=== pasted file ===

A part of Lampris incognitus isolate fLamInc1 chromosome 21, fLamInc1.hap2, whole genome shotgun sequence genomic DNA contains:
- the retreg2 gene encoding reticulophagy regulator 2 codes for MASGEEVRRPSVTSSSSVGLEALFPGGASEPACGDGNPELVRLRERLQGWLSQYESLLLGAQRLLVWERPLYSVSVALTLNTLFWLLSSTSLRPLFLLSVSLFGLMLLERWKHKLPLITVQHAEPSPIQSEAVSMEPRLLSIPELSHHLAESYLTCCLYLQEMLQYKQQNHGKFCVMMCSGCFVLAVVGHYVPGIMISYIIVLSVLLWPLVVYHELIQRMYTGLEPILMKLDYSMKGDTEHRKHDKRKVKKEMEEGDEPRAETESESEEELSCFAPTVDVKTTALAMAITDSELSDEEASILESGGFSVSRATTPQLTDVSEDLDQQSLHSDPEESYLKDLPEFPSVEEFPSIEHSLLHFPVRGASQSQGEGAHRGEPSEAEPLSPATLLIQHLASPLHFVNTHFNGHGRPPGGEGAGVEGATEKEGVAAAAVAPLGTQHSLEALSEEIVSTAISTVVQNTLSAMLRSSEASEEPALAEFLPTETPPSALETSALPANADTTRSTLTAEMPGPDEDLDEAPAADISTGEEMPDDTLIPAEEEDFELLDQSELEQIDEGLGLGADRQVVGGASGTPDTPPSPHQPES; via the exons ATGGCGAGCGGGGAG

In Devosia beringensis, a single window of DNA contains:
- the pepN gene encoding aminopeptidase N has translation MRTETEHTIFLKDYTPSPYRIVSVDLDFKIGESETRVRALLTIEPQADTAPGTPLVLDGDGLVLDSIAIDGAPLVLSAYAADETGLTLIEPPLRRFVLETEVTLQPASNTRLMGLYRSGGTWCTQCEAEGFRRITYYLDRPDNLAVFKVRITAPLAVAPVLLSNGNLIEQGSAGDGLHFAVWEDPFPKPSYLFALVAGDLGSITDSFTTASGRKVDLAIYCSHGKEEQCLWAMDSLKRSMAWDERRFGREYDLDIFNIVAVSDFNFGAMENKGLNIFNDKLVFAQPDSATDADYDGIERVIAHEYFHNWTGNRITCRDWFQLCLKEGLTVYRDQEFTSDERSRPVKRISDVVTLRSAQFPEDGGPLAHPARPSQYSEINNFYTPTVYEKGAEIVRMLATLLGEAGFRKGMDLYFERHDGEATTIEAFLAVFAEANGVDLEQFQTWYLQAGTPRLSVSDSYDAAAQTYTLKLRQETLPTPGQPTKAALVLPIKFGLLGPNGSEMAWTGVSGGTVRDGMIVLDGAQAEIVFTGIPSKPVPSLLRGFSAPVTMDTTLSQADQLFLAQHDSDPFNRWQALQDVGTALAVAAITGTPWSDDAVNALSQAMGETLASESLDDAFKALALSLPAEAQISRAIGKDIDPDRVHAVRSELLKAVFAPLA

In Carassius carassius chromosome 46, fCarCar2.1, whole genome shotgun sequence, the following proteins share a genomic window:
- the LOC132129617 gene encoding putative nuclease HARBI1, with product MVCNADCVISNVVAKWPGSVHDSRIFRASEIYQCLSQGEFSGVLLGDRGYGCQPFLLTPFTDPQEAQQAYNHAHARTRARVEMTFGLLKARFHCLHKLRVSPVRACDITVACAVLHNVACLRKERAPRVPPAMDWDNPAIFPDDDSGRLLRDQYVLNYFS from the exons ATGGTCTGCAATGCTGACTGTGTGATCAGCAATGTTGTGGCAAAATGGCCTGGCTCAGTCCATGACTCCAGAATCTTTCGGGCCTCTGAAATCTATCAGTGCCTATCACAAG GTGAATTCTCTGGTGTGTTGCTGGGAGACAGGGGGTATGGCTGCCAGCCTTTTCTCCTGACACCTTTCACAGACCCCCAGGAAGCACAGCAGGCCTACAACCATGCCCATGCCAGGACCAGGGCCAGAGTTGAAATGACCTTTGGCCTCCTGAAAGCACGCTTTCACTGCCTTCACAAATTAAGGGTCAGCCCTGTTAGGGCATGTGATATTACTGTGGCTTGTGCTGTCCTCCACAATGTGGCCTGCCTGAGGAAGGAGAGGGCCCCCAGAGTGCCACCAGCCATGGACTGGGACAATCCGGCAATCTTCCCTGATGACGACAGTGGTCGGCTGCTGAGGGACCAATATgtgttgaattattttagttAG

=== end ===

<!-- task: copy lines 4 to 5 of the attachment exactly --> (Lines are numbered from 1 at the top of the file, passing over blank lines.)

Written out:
- the pepN gene encoding aminopeptidase N has translation MRTETEHTIFLKDYTPSPYRIVSVDLDFKIGESETRVRALLTIEPQADTAPGTPLVLDGDGLVLDSIAIDGAPLVLSAYAADETGLTLIEPPLRRFVLETEVTLQPASNTRLMGLYRSGGTWCTQCEAEGFRRITYYLDRPDNLAVFKVRITAPLAVAPVLLSNGNLIEQGSAGDGLHFAVWEDPFPKPSYLFALVAGDLGSITDSFTTASGRKVDLAIYCSHGKEEQCLWAMDSLKRSMAWDERRFGREYDLDIFNIVAVSDFNFGAMENKGLNIFNDKLVFAQPDSATDADYDGIERVIAHEYFHNWTGNRITCRDWFQLCLKEGLTVYRDQEFTSDERSRPVKRISDVVTLRSAQFPEDGGPLAHPARPSQYSEINNFYTPTVYEKGAEIVRMLATLLGEAGFRKGMDLYFERHDGEATTIEAFLAVFAEANGVDLEQFQTWYLQAGTPRLSVSDSYDAAAQTYTLKLRQETLPTPGQPTKAALVLPIKFGLLGPNGSEMAWTGVSGGTVRDGMIVLDGAQAEIVFTGIPSKPVPSLLRGFSAPVTMDTTLSQADQLFLAQHDSDPFNRWQALQDVGTALAVAAITGTPWSDDAVNALSQAMGETLASESLDDAFKALALSLPAEAQISRAIGKDIDPDRVHAVRSELLKAVFAPLA

In Carassius carassius chromosome 46, fCarCar2.1, whole genome shotgun sequence, the following proteins share a genomic window: